Here’s my favorite part:

Knitters and crocheters can assemble radio tubes

If you can sew, crochet or knit, you can learn to assemble radio tubes. It’s easy but a skill which will always be valuable to you. The tubes you help us make may save the life of some boy you know who has gone to war.

Employers of today should take notice! Knitting, crocheting, and sewing are skills that prepare people to save lives.

Quilt Fest Fun

Friday, December 30th, 2011

When was the last time I was able to sit at my desk long enough to write a blog post? Hmmm, looks like it was late November.

We’ve done a lot since then! We did our usual December things, like school parties, a quilting ladies’ party, a band concert, and preparing for Christmas. And we also caulked and painted the inside of an entire house, organized lots of repairs and improvements on it, and filled it with furniture and other things one needs to live there. Unfortunately, it wasn’t our new earthen house, but it looks great anyway and it deserves its very own blog post.

Rag Sky Art Studio fabric millefiori earrings

So here I sit at my desk, finally, and what do I see, but a pair of lovely earrings I bought at the Quilt Festival.

Meg Hannan of Rag Sky Art Studio in Seattle made them with fiber millefiori. It’s the same idea as glass or polymer clay millefiori. For her earrings and pendants, she makes a roll of different color fabrics, fiber, and beads, soaked with liquid glue. When glue sets, she cuts the roll in cross-section to reveal designs that look like tiny, colorful fantasy worlds.

I’m planning a pinkish and salmon-colored sweater that will look great with these earrings.

Dusty’s Antique Linens and Buttons had baskets and baskets of vintage buttons that would have taken two hours to look at properly. For some reason the orange button collection beckoned—possibly because I’m planning a sweater in orange with teal, green, and other rich colors. These swirly fabulosities were cabochons from the 1970s or so, which were converted into shank buttons.

buttons from Dusty’s booth at 2010 Knit & Crochet Show

I have a sweater of moss greens on the drawing board as well. Thank goodness I already have a great selection of green Gail Hughes buttons and buttons from a previous visit to Dusty’s to choose from.

Looks like a busy knitting year ahead!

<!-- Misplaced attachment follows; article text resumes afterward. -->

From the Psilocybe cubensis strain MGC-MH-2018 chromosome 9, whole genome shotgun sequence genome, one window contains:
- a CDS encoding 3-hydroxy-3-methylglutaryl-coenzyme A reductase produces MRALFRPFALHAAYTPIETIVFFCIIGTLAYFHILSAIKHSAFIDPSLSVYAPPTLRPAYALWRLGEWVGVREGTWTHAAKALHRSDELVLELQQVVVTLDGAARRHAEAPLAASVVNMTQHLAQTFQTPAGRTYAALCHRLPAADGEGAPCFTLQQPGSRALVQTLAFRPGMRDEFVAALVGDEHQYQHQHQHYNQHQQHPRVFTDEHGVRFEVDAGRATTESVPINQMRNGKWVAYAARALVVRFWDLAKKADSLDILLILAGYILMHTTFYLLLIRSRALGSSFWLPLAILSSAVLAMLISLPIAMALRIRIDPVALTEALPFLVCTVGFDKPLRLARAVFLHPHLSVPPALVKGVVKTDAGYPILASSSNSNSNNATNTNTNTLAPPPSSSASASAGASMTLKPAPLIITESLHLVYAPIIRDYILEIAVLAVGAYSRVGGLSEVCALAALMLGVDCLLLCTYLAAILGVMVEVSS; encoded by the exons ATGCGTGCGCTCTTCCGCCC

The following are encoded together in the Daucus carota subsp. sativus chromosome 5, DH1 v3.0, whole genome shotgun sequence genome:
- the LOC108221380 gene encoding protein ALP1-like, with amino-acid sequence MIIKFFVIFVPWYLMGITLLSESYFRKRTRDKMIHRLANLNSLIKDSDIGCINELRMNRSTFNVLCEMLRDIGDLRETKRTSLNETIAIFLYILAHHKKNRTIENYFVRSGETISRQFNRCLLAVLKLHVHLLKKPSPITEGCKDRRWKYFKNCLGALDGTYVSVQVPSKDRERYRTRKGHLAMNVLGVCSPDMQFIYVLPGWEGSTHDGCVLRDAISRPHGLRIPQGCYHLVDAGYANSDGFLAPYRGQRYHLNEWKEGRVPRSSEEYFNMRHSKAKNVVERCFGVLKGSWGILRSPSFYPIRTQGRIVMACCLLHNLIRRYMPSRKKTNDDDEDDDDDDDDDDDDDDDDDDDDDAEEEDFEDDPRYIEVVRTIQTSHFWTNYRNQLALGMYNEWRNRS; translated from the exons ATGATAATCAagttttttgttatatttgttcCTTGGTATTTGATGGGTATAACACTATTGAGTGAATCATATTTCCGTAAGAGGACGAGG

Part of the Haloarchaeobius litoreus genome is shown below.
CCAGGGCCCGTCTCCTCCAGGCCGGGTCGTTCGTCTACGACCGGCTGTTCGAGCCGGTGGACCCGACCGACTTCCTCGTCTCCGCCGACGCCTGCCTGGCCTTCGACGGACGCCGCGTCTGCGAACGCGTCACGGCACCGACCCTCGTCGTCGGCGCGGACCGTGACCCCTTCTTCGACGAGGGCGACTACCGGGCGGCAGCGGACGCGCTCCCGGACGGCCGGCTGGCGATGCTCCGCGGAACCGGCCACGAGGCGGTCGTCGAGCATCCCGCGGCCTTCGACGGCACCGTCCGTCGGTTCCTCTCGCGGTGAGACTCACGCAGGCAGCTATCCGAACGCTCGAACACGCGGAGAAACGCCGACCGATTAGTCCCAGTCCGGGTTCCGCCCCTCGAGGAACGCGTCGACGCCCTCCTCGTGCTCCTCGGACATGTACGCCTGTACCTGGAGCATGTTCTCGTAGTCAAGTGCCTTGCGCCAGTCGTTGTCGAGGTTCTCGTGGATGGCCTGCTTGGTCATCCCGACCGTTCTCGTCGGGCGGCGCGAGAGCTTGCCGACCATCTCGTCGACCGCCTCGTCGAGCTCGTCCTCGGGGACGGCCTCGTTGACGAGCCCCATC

Old Crochet Book at Comanche Museum

Monday, February 16th, 2009

Royal Society Cordichet crochet book

The Comanche County Historical Museum (Comanche, Texas) is open to the public for only a few hours a week: Saturday afternoons from 2:00 to 4:00, Thursday afternoons 2:00 to 5:00, or by appointment. If you’re near, you should go. It is a lovely local museum, with old handwork, machines, rocks and bones, dolls, photos, uniforms, and all sorts of things that give you a glimpse into the history of the community.

It even has an old surrey with a fringe on top. Believe it or not, kids are allowed to sit in it!

My eye was drawn to an old book called Tatting and Crochet Lessons, published in 1915, apparently by a thread company that manufactured Royal Society Cordichet—”The Perfect Crochet Cotton.”

“May I take some pictures of this book?” I asked. “You bet!” the docents said. That’s the beauty of a small local museum—the people in charge are usually right there.

crocheted hair receiver and hat pin, Royal Society book

What a difference a century makes in what kinds of things we crochet! For example, the book offers patterns for a crocheted candlestick cover and a candle-shade cover. My favorites were these two: a hair receiver and a hatpin holder.

Irish Crochet Collar in Royal Society book

“Why would you want to save your hair?” asked my daughter. I knew that ladies used pads of their own hair to lift their hair-dos. Also, people used to make hair jewelry, as sentimental gifts or memorial pieces. “Ewww!” my daughter said.

Do you know any other old-time uses for saved hair?

Royal Society crochet book, the end

In contrast, this collar would be fine to wear today. It was presented sideways in the book, just like you see it here. The publishers probably thought the readers, having read that it was a collar, were intelligent enough to turn the book to see what the collar would look like around the neck of a garment. You might be surprised to know how much thought goes into modern publications to spare us having to use our imaginations.

I’m glad the people at the museum thought an old crochet book was important enough to keep.